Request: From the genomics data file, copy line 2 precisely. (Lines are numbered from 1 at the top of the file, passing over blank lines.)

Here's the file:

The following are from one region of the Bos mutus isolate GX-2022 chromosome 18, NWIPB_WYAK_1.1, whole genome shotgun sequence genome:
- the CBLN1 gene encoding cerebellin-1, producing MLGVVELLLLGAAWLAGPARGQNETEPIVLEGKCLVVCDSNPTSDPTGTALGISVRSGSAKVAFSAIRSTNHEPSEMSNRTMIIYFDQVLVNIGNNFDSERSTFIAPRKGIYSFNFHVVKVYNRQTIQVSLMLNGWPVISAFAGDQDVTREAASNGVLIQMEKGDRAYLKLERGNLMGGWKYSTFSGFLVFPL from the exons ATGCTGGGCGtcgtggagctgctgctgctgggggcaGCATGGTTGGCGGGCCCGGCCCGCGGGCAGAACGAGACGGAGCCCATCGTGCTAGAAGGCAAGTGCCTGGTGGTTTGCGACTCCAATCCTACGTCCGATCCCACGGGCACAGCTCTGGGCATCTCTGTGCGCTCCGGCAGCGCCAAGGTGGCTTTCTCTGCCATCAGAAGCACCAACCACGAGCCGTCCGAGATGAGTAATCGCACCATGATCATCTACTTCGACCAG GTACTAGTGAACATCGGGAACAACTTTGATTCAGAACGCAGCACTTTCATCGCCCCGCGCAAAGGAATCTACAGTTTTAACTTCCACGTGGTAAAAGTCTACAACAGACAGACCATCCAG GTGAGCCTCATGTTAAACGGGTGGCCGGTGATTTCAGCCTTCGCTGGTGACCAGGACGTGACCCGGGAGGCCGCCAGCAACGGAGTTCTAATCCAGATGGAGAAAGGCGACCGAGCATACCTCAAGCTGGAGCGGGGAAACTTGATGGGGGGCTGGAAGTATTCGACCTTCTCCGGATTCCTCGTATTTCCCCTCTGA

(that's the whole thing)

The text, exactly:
- the CBLN1 gene encoding cerebellin-1, producing MLGVVELLLLGAAWLAGPARGQNETEPIVLEGKCLVVCDSNPTSDPTGTALGISVRSGSAKVAFSAIRSTNHEPSEMSNRTMIIYFDQVLVNIGNNFDSERSTFIAPRKGIYSFNFHVVKVYNRQTIQVSLMLNGWPVISAFAGDQDVTREAASNGVLIQMEKGDRAYLKLERGNLMGGWKYSTFSGFLVFPL from the exons ATGCTGGGCGtcgtggagctgctgctgctgggggcaGCATGGTTGGCGGGCCCGGCCCGCGGGCAGAACGAGACGGAGCCCATCGTGCTAGAAGGCAAGTGCCTGGTGGTTTGCGACTCCAATCCTACGTCCGATCCCACGGGCACAGCTCTGGGCATCTCTGTGCGCTCCGGCAGCGCCAAGGTGGCTTTCTCTGCCATCAGAAGCACCAACCACGAGCCGTCCGAGATGAGTAATCGCACCATGATCATCTACTTCGACCAG GTACTAGTGAACATCGGGAACAACTTTGATTCAGAACGCAGCACTTTCATCGCCCCGCGCAAAGGAATCTACAGTTTTAACTTCCACGTGGTAAAAGTCTACAACAGACAGACCATCCAG GTGAGCCTCATGTTAAACGGGTGGCCGGTGATTTCAGCCTTCGCTGGTGACCAGGACGTGACCCGGGAGGCCGCCAGCAACGGAGTTCTAATCCAGATGGAGAAAGGCGACCGAGCATACCTCAAGCTGGAGCGGGGAAACTTGATGGGGGGCTGGAAGTATTCGACCTTCTCCGGATTCCTCGTATTTCCCCTCTGA